One of the traditional rules of thumb about how much you should save for retirement is called the 4 percent rule. The idea here is that you should draw down no more than 4 percent of your retirement accounts in a given year, so that you can make your assets last over your retirement. This rule is one of several key withdrawal strategies to extend your retirement savings.
The rule has received some criticism for being less conservative than some advisors think it ought to be, but it’s still a well-tested guideline that provides you a ballpark estimate of what you can safely harvest from your funds. You can use this rule to work backward to reveal the amount you need to save for retirement: You multiply the money you need each year by 25 to figure out the total amount you need.
For example, if you want $10,000 in retirement money annually, then you’ll want about $250,000 in funds. But here’s the catch: you don’t have to have all the money right when you retire — if you can generate returns on your investments. So, thinking about how much you need to retire isn’t simply about generating enough money by a certain date. You should focus on finding a way to keep that money growing after you’ve stopped working.
Why you need returns
For example, if you had $100,000 cash sitting in an IRA and earning almost nothing, you could take out $4,000 in year one ($100,000 * 4 percent), $3,840 in year two ($96,000 * 4 percent) and so on. If you’re not earning much on your assets, your withdrawal declines over time. You eat into your principal quickly and take it down every year, hurting how much you can withdraw in future years.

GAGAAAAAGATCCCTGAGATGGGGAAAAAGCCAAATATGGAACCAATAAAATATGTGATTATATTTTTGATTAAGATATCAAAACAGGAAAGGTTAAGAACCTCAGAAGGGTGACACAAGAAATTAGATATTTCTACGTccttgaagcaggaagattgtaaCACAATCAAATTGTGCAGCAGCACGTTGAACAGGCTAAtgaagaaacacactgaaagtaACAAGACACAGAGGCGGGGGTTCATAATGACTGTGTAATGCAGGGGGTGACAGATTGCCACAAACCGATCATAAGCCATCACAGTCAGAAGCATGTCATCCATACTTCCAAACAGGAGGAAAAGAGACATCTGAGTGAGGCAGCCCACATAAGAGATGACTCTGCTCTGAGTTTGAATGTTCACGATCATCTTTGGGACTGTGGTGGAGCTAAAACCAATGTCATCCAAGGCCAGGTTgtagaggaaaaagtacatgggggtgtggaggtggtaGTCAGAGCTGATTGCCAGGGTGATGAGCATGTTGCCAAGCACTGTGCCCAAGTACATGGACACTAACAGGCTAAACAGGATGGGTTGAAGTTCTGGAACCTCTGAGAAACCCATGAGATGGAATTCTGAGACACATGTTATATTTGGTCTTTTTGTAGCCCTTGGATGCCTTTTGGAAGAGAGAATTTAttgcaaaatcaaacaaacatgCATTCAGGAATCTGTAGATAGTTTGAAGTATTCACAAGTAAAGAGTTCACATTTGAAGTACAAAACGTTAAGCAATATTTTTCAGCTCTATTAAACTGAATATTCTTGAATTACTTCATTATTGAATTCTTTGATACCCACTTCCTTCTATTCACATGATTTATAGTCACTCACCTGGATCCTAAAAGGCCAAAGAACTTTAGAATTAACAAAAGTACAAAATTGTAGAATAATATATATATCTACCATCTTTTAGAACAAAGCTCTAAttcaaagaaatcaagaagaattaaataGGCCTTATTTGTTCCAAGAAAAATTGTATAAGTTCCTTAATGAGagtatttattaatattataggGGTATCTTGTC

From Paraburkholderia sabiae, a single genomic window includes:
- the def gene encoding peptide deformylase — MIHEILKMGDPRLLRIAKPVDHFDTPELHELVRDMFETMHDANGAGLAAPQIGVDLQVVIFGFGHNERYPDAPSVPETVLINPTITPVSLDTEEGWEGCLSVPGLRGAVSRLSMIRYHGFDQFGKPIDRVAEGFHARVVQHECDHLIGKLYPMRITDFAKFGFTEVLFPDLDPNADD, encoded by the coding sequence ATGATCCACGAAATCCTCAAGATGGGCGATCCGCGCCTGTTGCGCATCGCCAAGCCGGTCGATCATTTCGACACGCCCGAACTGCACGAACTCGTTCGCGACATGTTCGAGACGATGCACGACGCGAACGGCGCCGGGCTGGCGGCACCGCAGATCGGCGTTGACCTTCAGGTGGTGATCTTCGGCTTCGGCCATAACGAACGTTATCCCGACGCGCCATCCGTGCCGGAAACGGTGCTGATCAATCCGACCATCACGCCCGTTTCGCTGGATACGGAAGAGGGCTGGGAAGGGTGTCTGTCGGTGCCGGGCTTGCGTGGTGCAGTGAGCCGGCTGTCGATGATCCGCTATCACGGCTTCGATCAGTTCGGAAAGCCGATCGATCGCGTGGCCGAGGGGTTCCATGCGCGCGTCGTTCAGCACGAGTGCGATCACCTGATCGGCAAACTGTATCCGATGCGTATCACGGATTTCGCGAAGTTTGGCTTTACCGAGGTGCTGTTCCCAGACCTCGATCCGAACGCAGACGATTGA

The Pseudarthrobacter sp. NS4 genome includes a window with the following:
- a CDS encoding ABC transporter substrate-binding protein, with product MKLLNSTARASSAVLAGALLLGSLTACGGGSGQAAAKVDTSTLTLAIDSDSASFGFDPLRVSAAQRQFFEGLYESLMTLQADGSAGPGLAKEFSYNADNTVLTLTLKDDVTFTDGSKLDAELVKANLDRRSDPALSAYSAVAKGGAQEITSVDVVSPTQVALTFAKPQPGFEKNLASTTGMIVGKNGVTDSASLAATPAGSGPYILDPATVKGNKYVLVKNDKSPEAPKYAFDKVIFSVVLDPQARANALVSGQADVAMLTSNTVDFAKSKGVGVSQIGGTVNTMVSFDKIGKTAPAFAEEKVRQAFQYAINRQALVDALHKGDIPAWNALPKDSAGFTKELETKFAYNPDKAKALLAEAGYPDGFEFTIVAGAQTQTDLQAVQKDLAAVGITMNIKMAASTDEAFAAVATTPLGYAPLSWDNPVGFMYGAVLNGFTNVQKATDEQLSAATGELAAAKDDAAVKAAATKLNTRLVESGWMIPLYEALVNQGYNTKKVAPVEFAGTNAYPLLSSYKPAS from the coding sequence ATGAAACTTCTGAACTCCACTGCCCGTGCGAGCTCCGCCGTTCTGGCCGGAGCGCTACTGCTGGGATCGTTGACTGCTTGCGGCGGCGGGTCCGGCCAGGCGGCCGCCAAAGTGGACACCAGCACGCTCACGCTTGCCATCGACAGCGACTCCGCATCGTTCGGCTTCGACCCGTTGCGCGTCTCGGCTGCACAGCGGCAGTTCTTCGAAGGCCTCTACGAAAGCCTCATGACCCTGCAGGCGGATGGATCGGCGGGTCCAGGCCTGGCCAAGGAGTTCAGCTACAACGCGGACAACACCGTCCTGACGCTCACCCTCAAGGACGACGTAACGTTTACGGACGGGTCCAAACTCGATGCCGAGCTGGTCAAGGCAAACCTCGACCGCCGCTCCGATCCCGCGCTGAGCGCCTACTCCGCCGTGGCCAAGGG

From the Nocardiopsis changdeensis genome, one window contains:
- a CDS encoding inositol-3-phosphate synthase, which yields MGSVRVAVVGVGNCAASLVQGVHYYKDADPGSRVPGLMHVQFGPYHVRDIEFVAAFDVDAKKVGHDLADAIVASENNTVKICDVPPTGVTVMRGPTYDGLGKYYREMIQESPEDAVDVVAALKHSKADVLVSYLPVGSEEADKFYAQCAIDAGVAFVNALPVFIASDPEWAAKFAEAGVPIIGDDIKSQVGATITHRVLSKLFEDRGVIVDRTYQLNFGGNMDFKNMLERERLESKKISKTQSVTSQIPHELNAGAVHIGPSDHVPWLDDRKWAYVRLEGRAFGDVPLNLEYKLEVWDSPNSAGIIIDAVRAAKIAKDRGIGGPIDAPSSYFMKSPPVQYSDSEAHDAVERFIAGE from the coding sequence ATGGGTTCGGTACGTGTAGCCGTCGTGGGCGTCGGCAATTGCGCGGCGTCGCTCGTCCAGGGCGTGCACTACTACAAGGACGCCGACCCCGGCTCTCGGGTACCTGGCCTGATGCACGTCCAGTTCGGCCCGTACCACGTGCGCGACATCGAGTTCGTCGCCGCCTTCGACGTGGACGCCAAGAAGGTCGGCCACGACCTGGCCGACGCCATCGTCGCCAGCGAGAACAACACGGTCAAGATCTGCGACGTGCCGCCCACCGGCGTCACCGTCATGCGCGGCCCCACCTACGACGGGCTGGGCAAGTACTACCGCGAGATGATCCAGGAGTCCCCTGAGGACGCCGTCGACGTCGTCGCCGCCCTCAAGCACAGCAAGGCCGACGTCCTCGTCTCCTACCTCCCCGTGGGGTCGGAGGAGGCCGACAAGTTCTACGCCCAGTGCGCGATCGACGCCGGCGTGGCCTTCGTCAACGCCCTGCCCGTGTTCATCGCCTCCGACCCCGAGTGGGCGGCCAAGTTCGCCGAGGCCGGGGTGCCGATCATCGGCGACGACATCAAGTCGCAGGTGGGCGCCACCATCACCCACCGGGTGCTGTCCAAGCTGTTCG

Now, if you were earning 4 percent on your money, you can rest a bit easier since your account balance won’t be heading to zero so quickly. You could take out $4,000 in year one, then earn 4 percent on your investments. At the start of year two, you have a 4 percent return on your remaining principal for a total principal of $99,840, or $96,000 plus $3,840. So in year two, you can withdraw another 4 percent, or $3,993.60.
By investing in a 4 percent return, you’ve drastically pared how much principal you’ll have to take in any given year. Your 4 percent return is almost fully replacing the 4 percent you’re withdrawing each year and you still leave the principal mostly intact.
Now imagine you could earn a 6 percent return on your assets, while withdrawing only 4 percent. With the same $100,000 principal, you’d take out $4,000 in year one as usual. Then you’d have $96,000 and earn 6 percent, giving you $101,760. In year two, you could withdraw $4,070 and then $4,142 in year three and so on. You can actually grow your payout over time.